Berezovsky, Agatha Christie and a short history of poison
A poison that does its work and leaves no trace in the body is not as far-fetched as you might think
A FORMER French Foreign Legion bodyguard found Boris Berezovsky, the 67-year-old Russian oligarch who fled to the UK in 2000 after falling out with President Putin, dead in a locked bathroom at his home in Ascot on Saturday.
Berezovsky had been due to give evidence at the inquest next month into the death of his protégé Alexander Litvinenko, the former KGB and MI6 agent who was murdered in 2006 after radioactive Polonium was slipped into his tea.
Specialist officers in chemical, biological, radiological and nuclear substances (CBRN) attended the scene at Berezovsky's home immediately and have since given the house the all clear. Thames Valley Police have said that the circumstances are "unexplained", but there are no signs of "third party involvement". The post-mortem is expected to include cutting-edge and expensive toxicology tests, in case he was poisoned.
Are Russian assassins loose in the UK, ask many of the newspapers - once again? But is that the right question? Should the authorities be much more routinely conscious of the possibility of poison – not just when Russian oligarchs are involved?
In his 1946 essay Decline of the English Murder, George Orwell mourned (slightly tongue-in-cheek) the end of "Our great period in murder, our Elizabethan period, so to speak…" - when murders were usually carefully planned and often used poison.
Orwell was certainly right to identify the rise of the casual murder - we have become inured to them in modern life - but was he right about the decline of poison?
An early 20th Century poisoner needed quite a lot of poison to kill. The lethal dose for a grown man of cyanide or arsenic is about 200 milligrammes – a bit less for strychnine. (Just 4.4 mg of Cobra venom will do the trick but it has to be injected into the blood stream.)
Modern toxins, poisons produced by bacteria such as botulism, are lethal at 0.2 mg – the same weight as a grain of salt. Even when the chemical composition of a poison is known it can be very difficult for forensic scientists to detect in these minute quantities.
And poisons are becoming more sophisticated all the time. For instance, most present-day rat poisons work in two rather clever stages – one fast- acting chemical component makes the rat thirsty so it leaves the house or barn in search of water. A second, slightly slower-acting chemical, then finishes the creature off outside so that its decomposing corpse isn't trapped inconveniently behind the Aga.
The ultimate goal for a poisoner is to perfect a poison that does its work and then leaves no trace in the body afterwards. Not as far-fetched as you might think. Look at the success of doping in sport. Lance Armstrong, who was stripped of his seven Tour de France titles last year and banned from competitive cycling for life for taking performance enhancing drugs, got the all-clear from over 600 drugs tests during his career.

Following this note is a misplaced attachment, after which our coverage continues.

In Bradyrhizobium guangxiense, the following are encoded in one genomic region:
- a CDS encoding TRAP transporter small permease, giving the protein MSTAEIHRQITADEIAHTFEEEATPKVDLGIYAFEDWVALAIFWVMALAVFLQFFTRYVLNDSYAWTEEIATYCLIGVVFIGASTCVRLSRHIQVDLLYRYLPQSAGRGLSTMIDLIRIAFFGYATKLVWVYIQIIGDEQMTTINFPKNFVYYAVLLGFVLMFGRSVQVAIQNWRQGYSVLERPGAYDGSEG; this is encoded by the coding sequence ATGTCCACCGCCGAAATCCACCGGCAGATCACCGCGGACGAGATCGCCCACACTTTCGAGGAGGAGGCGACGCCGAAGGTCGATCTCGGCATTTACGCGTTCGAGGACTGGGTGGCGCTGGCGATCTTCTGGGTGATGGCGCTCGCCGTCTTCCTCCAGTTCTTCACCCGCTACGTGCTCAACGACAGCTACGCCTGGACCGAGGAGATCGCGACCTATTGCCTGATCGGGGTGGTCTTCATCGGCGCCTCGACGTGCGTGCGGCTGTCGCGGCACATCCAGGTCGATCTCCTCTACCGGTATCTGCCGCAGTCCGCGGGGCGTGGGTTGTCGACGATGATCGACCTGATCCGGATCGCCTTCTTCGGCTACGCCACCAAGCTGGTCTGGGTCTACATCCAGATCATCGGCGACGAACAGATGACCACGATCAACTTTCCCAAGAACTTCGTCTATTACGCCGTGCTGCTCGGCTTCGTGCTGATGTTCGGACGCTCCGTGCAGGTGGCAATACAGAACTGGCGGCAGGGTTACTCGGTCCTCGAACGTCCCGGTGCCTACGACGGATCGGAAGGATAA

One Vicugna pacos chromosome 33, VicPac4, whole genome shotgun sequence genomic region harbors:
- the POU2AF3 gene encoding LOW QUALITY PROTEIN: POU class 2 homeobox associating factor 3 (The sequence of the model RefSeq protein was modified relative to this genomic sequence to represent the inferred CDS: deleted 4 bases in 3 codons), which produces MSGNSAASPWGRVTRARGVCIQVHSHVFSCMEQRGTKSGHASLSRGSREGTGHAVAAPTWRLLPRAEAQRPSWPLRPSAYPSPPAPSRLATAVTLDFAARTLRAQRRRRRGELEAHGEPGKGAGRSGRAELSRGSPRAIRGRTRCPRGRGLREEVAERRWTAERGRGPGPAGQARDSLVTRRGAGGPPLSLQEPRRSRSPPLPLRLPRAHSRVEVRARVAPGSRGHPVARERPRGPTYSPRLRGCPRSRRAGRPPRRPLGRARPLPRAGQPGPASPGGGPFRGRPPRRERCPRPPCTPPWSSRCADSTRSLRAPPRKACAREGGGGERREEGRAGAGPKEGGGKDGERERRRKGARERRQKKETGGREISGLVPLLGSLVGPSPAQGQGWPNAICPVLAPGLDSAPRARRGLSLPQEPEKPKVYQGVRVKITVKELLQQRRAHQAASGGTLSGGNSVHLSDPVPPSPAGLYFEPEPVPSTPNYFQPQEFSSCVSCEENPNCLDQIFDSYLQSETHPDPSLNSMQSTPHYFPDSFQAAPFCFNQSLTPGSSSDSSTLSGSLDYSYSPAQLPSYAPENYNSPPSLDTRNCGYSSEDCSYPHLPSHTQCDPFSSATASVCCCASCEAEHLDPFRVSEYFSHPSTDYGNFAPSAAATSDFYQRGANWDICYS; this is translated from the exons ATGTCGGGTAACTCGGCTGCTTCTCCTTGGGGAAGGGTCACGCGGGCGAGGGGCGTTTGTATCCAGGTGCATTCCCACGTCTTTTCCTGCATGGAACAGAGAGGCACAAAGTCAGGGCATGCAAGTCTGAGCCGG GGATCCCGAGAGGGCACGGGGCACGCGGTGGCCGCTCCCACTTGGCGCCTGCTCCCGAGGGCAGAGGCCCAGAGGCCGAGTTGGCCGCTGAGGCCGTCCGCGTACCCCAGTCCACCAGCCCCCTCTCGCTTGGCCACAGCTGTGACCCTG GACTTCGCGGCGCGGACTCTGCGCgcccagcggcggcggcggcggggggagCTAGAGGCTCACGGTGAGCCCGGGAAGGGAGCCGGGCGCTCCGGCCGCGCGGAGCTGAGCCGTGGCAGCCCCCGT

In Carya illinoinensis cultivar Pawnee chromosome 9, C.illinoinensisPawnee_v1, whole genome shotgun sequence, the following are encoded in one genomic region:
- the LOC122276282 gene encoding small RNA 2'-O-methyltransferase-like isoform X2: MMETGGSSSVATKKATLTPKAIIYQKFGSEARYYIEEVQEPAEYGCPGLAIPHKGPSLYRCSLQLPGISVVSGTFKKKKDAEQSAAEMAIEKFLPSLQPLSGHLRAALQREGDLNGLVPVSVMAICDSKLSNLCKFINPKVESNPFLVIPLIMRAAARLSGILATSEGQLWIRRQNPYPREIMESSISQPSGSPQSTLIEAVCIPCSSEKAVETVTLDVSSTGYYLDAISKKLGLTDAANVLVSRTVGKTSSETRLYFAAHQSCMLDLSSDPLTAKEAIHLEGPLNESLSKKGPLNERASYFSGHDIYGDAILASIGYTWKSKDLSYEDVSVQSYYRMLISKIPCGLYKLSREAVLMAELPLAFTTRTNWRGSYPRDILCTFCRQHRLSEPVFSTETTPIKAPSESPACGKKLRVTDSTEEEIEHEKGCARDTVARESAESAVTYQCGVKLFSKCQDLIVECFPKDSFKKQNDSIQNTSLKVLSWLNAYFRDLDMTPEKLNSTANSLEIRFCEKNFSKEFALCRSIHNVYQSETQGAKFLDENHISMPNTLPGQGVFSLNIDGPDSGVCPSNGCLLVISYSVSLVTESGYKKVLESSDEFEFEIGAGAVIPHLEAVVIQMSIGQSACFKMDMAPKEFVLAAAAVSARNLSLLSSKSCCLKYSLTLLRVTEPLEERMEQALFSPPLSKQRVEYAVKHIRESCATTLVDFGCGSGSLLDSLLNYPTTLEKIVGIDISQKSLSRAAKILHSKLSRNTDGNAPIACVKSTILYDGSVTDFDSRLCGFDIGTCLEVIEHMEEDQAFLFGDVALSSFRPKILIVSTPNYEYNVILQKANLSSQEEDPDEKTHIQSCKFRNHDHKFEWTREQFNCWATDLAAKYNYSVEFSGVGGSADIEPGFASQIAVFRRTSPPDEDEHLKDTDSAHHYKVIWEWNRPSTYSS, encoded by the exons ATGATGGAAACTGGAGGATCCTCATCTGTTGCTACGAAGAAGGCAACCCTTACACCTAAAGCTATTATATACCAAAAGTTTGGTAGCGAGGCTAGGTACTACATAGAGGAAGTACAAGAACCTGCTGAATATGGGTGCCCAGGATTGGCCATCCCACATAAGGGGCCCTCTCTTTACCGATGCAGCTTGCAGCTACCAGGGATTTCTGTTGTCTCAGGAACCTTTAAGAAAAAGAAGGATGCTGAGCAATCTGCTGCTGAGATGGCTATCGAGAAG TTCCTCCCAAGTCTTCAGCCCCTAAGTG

It is very easy for us to dismiss poisoning as a nasty foreign habit indulged in by foreigners like the Borgias, or the successors to the KGB. But there is a strong tradition of poison in the English-speaking world.
A notorious case from the 1970s illustrates the point well: Graham Young the so-called 'teacup killer' killed four and poisoned more than 70 other people in Bovingdon, a small Hertfordshire village, with the heavy metal thallium. He would have got away with it if the local GP hadn't by chance read Agatha Christie's book The Pale Horse in which Miss Marple encounters the symptoms of thallium poisoning.
Across the Atlantic, poison has been present since the founding of the Republic. In the summer of 1776 General George Washington narrowly escaped assassination by a group of Loyalists who put poison in a dish of his favourite green peas.
The US Secret Service still fears poison. All food destined for the table of the President of the United States is carefully controlled and checked. President Clinton famously had a sense of humour failure in his first weeks in the White House when his security detail would not allow him to share pizzas ordered in by his staff for late-night brainstorming sessions.
There is a curious anomaly in the death statistics for most Western countries. Poisoning (including drugs overdoses) is the second most popular method for people to commit suicide. And yet we are led to believe it has become a very unusual way to commit murder.
I wonder if we aren't missing something, especially as those cases of poisoning that do come to light are often discovered because of some chance suspicion or unusual coincidence - as in the case of Graham Young, above. Remember, it wasn't the police or forensic science standing between the good people of Bovingdon and mass murder on a shocking scale - it was Agatha Christie.